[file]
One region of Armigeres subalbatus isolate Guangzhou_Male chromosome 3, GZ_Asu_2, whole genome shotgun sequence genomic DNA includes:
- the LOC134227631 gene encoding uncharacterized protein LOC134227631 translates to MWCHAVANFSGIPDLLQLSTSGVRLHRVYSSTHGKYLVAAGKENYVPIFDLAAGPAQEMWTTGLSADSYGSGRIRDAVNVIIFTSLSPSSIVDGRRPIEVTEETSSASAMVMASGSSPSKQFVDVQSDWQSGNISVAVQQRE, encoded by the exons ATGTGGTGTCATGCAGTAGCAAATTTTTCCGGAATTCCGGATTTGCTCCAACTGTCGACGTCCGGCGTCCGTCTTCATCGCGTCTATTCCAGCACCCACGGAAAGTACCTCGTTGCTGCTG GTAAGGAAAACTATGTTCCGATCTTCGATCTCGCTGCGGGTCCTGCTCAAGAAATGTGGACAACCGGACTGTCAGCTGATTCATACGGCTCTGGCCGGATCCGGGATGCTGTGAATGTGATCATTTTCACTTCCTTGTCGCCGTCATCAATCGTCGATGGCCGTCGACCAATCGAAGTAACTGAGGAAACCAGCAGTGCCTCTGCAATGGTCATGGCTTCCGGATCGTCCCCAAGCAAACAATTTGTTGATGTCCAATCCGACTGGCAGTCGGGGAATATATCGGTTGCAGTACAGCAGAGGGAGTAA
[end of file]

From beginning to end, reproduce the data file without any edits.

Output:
One region of Armigeres subalbatus isolate Guangzhou_Male chromosome 3, GZ_Asu_2, whole genome shotgun sequence genomic DNA includes:
- the LOC134227631 gene encoding uncharacterized protein LOC134227631 translates to MWCHAVANFSGIPDLLQLSTSGVRLHRVYSSTHGKYLVAAGKENYVPIFDLAAGPAQEMWTTGLSADSYGSGRIRDAVNVIIFTSLSPSSIVDGRRPIEVTEETSSASAMVMASGSSPSKQFVDVQSDWQSGNISVAVQQRE, encoded by the exons ATGTGGTGTCATGCAGTAGCAAATTTTTCCGGAATTCCGGATTTGCTCCAACTGTCGACGTCCGGCGTCCGTCTTCATCGCGTCTATTCCAGCACCCACGGAAAGTACCTCGTTGCTGCTG GTAAGGAAAACTATGTTCCGATCTTCGATCTCGCTGCGGGTCCTGCTCAAGAAATGTGGACAACCGGACTGTCAGCTGATTCATACGGCTCTGGCCGGATCCGGGATGCTGTGAATGTGATCATTTTCACTTCCTTGTCGCCGTCATCAATCGTCGATGGCCGTCGACCAATCGAAGTAACTGAGGAAACCAGCAGTGCCTCTGCAATGGTCATGGCTTCCGGATCGTCCCCAAGCAAACAATTTGTTGATGTCCAATCCGACTGGCAGTCGGGGAATATATCGGTTGCAGTACAGCAGAGGGAGTAA